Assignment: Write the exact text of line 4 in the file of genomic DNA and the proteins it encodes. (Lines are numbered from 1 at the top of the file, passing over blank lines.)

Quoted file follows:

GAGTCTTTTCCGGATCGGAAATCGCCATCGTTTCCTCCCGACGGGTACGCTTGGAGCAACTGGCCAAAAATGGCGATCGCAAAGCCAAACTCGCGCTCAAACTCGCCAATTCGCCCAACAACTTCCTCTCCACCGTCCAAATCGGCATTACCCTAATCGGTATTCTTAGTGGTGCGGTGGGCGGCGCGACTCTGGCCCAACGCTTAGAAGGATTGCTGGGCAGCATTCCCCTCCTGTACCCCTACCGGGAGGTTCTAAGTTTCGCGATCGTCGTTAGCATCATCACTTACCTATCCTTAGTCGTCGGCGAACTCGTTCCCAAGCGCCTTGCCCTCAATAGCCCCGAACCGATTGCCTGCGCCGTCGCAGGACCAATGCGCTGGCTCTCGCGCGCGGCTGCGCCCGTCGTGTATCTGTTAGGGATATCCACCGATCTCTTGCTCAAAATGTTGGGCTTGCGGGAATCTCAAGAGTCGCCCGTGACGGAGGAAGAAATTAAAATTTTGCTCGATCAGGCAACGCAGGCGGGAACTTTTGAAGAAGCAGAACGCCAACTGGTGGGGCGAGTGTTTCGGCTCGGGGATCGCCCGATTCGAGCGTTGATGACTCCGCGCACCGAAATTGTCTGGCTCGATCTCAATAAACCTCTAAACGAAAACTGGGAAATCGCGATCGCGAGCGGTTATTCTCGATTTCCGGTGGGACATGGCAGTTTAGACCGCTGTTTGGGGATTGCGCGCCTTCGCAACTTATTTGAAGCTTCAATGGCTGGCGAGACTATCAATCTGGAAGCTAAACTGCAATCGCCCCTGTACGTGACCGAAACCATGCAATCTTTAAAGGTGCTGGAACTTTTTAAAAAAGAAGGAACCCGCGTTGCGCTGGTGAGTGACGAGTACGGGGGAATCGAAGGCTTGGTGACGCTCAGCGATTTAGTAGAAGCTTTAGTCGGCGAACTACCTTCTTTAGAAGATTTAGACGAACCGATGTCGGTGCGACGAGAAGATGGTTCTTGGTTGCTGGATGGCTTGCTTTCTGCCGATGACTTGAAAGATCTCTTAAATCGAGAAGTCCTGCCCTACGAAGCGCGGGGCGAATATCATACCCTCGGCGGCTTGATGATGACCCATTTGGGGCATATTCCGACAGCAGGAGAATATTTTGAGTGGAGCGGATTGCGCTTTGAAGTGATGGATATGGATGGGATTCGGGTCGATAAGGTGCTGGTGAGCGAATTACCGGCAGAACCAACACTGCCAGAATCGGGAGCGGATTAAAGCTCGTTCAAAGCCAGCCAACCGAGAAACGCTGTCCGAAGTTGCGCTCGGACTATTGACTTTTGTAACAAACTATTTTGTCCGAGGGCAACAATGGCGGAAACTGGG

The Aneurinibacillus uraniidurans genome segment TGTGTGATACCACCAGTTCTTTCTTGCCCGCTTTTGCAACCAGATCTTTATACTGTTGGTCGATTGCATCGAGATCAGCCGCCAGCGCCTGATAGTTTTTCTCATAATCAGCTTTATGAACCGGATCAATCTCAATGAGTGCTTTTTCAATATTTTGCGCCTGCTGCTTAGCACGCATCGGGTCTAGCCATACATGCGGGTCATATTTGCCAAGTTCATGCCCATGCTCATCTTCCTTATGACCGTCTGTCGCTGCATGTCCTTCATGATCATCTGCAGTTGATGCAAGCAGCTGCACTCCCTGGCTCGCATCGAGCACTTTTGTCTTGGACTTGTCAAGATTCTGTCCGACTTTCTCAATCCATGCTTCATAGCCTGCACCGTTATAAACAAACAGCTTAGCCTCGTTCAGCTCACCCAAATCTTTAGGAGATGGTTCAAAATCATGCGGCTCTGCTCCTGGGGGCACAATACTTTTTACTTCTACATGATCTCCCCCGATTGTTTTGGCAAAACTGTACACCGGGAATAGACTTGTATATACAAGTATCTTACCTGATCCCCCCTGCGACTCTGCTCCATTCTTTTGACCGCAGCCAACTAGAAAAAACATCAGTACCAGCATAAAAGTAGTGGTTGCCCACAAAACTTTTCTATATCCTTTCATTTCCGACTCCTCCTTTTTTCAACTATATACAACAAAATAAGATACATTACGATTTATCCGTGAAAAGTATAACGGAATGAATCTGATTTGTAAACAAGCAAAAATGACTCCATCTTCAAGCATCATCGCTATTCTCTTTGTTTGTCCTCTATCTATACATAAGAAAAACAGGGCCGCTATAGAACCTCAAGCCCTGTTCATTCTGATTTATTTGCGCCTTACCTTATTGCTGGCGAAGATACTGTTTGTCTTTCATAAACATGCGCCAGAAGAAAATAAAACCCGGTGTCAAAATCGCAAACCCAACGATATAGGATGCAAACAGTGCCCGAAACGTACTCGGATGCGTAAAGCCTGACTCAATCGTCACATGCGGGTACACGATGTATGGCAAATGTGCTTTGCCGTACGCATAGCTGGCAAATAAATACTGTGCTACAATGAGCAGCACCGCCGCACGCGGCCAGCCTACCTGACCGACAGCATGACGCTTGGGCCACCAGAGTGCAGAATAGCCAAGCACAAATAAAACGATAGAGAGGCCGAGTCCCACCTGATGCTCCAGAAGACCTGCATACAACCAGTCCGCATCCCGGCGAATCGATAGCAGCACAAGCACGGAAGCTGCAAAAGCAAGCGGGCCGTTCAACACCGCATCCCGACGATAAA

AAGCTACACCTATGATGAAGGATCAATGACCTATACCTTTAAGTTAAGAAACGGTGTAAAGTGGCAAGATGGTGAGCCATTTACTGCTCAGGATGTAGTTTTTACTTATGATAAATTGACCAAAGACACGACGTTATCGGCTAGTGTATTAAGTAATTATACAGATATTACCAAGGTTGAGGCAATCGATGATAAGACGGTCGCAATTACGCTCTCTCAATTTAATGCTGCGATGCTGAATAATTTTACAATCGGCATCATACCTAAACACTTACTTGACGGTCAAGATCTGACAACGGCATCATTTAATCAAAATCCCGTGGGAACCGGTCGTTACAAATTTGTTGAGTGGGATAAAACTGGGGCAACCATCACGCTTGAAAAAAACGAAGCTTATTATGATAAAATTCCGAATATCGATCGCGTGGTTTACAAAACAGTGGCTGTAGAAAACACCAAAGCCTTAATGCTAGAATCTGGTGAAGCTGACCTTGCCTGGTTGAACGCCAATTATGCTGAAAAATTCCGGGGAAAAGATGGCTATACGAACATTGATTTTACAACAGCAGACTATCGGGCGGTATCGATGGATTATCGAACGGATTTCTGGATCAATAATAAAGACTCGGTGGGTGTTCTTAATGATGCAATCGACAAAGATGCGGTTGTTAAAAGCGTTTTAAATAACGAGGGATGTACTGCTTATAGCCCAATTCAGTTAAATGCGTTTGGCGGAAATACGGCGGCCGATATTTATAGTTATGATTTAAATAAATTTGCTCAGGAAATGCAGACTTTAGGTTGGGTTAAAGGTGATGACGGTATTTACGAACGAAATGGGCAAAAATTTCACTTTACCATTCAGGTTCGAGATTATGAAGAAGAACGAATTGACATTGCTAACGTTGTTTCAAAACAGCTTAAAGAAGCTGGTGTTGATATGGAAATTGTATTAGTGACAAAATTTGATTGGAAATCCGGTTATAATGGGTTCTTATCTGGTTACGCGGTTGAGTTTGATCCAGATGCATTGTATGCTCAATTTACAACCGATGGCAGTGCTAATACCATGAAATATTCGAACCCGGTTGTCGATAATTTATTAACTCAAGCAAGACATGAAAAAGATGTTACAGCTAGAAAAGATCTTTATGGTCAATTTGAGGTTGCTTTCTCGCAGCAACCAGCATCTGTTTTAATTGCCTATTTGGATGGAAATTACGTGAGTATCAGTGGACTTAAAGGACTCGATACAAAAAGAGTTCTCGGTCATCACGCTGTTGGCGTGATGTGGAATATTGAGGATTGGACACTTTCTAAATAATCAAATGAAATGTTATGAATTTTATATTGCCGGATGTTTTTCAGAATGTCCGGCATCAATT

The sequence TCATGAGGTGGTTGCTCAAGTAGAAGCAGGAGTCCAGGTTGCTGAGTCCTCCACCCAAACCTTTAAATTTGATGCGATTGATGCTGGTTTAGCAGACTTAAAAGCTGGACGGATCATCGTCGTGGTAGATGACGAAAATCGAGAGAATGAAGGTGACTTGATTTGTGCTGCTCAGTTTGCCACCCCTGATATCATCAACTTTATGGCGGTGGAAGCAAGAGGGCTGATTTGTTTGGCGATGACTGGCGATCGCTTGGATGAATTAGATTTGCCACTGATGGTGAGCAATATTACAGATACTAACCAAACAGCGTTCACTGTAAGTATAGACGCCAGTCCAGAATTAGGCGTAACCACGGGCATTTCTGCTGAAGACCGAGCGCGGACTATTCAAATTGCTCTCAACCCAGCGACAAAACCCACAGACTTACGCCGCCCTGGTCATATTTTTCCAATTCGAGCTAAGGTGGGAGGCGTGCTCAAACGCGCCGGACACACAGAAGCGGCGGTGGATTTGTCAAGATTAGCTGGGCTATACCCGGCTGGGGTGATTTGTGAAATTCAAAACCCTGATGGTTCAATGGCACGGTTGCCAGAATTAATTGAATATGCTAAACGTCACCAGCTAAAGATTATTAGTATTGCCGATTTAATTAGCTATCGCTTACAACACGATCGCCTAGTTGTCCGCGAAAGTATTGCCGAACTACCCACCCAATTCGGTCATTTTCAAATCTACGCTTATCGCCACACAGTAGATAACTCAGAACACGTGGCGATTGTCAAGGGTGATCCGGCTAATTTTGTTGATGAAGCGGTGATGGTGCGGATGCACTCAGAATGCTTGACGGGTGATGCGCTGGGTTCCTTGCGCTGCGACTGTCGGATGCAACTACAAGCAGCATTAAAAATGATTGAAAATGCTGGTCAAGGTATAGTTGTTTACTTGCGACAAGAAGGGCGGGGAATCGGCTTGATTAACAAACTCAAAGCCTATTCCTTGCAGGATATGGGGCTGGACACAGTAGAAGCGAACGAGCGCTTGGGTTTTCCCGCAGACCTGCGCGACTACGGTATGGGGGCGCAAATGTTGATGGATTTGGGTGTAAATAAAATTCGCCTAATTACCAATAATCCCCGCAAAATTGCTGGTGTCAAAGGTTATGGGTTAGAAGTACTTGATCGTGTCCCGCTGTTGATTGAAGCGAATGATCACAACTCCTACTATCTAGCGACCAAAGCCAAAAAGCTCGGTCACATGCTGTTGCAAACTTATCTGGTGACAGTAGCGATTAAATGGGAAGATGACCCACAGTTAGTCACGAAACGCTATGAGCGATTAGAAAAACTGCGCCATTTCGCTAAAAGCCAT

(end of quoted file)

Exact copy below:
The sequence TCATGAGGTGGTTGCTCAAGTAGAAGCAGGAGTCCAGGTTGCTGAGTCCTCCACCCAAACCTTTAAATTTGATGCGATTGATGCTGGTTTAGCAGACTTAAAAGCTGGACGGATCATCGTCGTGGTAGATGACGAAAATCGAGAGAATGAAGGTGACTTGATTTGTGCTGCTCAGTTTGCCACCCCTGATATCATCAACTTTATGGCGGTGGAAGCAAGAGGGCTGATTTGTTTGGCGATGACTGGCGATCGCTTGGATGAATTAGATTTGCCACTGATGGTGAGCAATATTACAGATACTAACCAAACAGCGTTCACTGTAAGTATAGACGCCAGTCCAGAATTAGGCGTAACCACGGGCATTTCTGCTGAAGACCGAGCGCGGACTATTCAAATTGCTCTCAACCCAGCGACAAAACCCACAGACTTACGCCGCCCTGGTCATATTTTTCCAATTCGAGCTAAGGTGGGAGGCGTGCTCAAACGCGCCGGACACACAGAAGCGGCGGTGGATTTGTCAAGATTAGCTGGGCTATACCCGGCTGGGGTGATTTGTGAAATTCAAAACCCTGATGGTTCAATGGCACGGTTGCCAGAATTAATTGAATATGCTAAACGTCACCAGCTAAAGATTATTAGTATTGCCGATTTAATTAGCTATCGCTTACAACACGATCGCCTAGTTGTCCGCGAAAGTATTGCCGAACTACCCACCCAATTCGGTCATTTTCAAATCTACGCTTATCGCCACACAGTAGATAACTCAGAACACGTGGCGATTGTCAAGGGTGATCCGGCTAATTTTGTTGATGAAGCGGTGATGGTGCGGATGCACTCAGAATGCTTGACGGGTGATGCGCTGGGTTCCTTGCGCTGCGACTGTCGGATGCAACTACAAGCAGCATTAAAAATGATTGAAAATGCTGGTCAAGGTATAGTTGTTTACTTGCGACAAGAAGGGCGGGGAATCGGCTTGATTAACAAACTCAAAGCCTATTCCTTGCAGGATATGGGGCTGGACACAGTAGAAGCGAACGAGCGCTTGGGTTTTCCCGCAGACCTGCGCGACTACGGTATGGGGGCGCAAATGTTGATGGATTTGGGTGTAAATAAAATTCGCCTAATTACCAATAATCCCCGCAAAATTGCTGGTGTCAAAGGTTATGGGTTAGAAGTACTTGATCGTGTCCCGCTGTTGATTGAAGCGAATGATCACAACTCCTACTATCTAGCGACCAAAGCCAAAAAGCTCGGTCACATGCTGTTGCAAACTTATCTGGTGACAGTAGCGATTAAATGGGAAGATGACCCACAGTTAGTCACGAAACGCTATGAGCGATTAGAAAAACTGCGCCATTTCGCTAAAAGCCAT